Many of the Washington area's 100,000 federal and military retirees must have felt like second-class citizens last week when their January pension checks arrived, without the 3.1 percent cost-of-living adjustment that was in Social Security checks.

Congress canceled the federal-military COLA on Dec. 12 as part of the Gramm-Rudman-Hollings deficit reduction act.

The raise would have been worth $28 a month to the typical federal retiree.

Lots of the former feds -- judging from mail and telephone calls -- are angry that they were singled out to be stuck in the economic freezer.

Here are some comments to the Monday Morning Quarterback on the freeze and what to do about it:

"In spite of all the federal employees' gripes about cost-of-living freezes and possible taxes on the first few years' pensions, I don't see any mass exodus. Let them leave!

"In my law firm the policy is to grant only two weeks' annual leave and 10 days' sick leave a year. In addition, the eight-plus hours we are required to work, we work! No breaks other than lunch. Plus, we can be fired at the will of our bosses. We have no security. Nor does the support staff have a pension plan, or a cafeteria or lunch room. We eat at our desks. Turnover is high in the private sector, low in the federal government as everyone knows.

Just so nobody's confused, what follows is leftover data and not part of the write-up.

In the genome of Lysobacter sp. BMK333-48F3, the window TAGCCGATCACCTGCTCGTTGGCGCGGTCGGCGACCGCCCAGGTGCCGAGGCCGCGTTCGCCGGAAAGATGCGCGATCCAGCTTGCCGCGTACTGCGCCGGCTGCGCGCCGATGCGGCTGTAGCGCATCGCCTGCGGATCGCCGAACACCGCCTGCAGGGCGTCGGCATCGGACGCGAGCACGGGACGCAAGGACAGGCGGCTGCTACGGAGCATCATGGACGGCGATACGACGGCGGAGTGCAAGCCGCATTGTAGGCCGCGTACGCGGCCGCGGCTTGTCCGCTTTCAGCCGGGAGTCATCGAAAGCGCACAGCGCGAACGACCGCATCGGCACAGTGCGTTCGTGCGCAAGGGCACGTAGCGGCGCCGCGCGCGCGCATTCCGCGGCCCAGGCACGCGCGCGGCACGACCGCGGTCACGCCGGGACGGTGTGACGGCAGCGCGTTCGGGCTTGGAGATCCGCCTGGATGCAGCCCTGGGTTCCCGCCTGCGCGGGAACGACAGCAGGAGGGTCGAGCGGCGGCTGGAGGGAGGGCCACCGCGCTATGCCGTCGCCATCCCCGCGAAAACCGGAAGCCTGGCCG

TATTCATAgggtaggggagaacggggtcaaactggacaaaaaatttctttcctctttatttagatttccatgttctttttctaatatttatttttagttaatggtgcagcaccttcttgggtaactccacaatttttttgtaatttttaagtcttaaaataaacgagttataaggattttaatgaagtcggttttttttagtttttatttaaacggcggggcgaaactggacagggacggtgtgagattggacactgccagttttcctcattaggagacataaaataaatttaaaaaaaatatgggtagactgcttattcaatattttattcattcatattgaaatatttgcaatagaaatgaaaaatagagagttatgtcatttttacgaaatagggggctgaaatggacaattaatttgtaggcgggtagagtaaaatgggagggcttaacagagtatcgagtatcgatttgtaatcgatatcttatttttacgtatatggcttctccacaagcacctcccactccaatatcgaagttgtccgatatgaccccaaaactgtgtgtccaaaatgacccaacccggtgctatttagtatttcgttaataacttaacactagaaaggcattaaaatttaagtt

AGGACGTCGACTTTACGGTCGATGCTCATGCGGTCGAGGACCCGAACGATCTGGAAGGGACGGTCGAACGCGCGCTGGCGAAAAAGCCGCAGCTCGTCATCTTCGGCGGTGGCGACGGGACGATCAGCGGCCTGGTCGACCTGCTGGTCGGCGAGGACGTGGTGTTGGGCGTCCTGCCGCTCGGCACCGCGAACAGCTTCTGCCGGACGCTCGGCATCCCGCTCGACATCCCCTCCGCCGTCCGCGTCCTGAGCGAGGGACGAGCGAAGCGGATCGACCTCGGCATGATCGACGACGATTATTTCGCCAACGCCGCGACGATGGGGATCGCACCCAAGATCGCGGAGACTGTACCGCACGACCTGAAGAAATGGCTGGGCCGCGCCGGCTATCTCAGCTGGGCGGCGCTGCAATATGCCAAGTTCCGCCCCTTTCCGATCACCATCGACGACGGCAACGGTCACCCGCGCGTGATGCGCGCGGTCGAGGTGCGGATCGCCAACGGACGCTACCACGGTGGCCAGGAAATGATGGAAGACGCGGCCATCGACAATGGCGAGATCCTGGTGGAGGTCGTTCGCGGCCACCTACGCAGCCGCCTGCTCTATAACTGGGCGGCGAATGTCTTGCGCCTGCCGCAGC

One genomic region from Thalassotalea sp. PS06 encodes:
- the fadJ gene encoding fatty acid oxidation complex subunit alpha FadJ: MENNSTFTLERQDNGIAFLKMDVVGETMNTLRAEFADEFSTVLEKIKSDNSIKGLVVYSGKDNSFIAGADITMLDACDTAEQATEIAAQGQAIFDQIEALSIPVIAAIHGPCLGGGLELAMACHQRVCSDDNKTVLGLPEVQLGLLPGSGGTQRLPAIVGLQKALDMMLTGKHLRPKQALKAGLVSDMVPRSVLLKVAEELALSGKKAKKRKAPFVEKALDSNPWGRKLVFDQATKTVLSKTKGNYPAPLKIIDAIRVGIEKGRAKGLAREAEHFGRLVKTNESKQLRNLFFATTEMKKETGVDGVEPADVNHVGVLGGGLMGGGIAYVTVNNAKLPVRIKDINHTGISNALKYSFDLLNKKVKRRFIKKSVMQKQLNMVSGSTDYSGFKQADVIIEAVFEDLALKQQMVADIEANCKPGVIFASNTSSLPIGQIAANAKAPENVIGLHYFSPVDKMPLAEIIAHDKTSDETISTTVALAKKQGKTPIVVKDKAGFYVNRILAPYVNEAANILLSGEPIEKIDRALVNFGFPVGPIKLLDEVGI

"Why don't the bureaucrats count their blessings and stop complaining?" S.J.H., Arlington

"Private industry might be smirking while the federal workers and retirees grouse about the loss of their annual catch-up raises. But there is a more important point that affects all of us, public and private.

"If the deficit reduction plan works (don't hold your breath), we might get back to inflation rates of under 2 percent a year: not very damaging to income and savings. But if those measures don't work and inflation stays high, pensions, pension fund investments and income will be ravaged again. At inflation rates of 10 percent a year, it takes about seven years to cut purchasing power in half.

"The government doesn't just owe the feds a cost of living adjustment. It owes all its citizens a stable currency. Anything less is confiscatory tax." D.H., Gaithersburg

"When I was teaching, federal law allowed me to renegotiate my salary with my employer whereby my contribution to the retirement plan was deemed nontaxable until I elected to draw it out for my personal use.

"As a federal employe I would like the same right. I would like to see this matter before Congress so I could deal appropriately with any president or member of Congress who opposed it." G.S., Arlington

"Last week one of your readers suggested that retirees send politicians a message by registering as independents rather than Republicans or Democrats . I have a follow-up suggestion:

"When any federal retiree receives a letter from the Democrats or Republicans asking for a contribution, make out a check to the appropriate committee and then write in bold letters across the face of the check CANCELED DUE TO CANCELLATION OF THE COLA. Hit them in the pocketbook, just like they hit us." J.L.D., McLean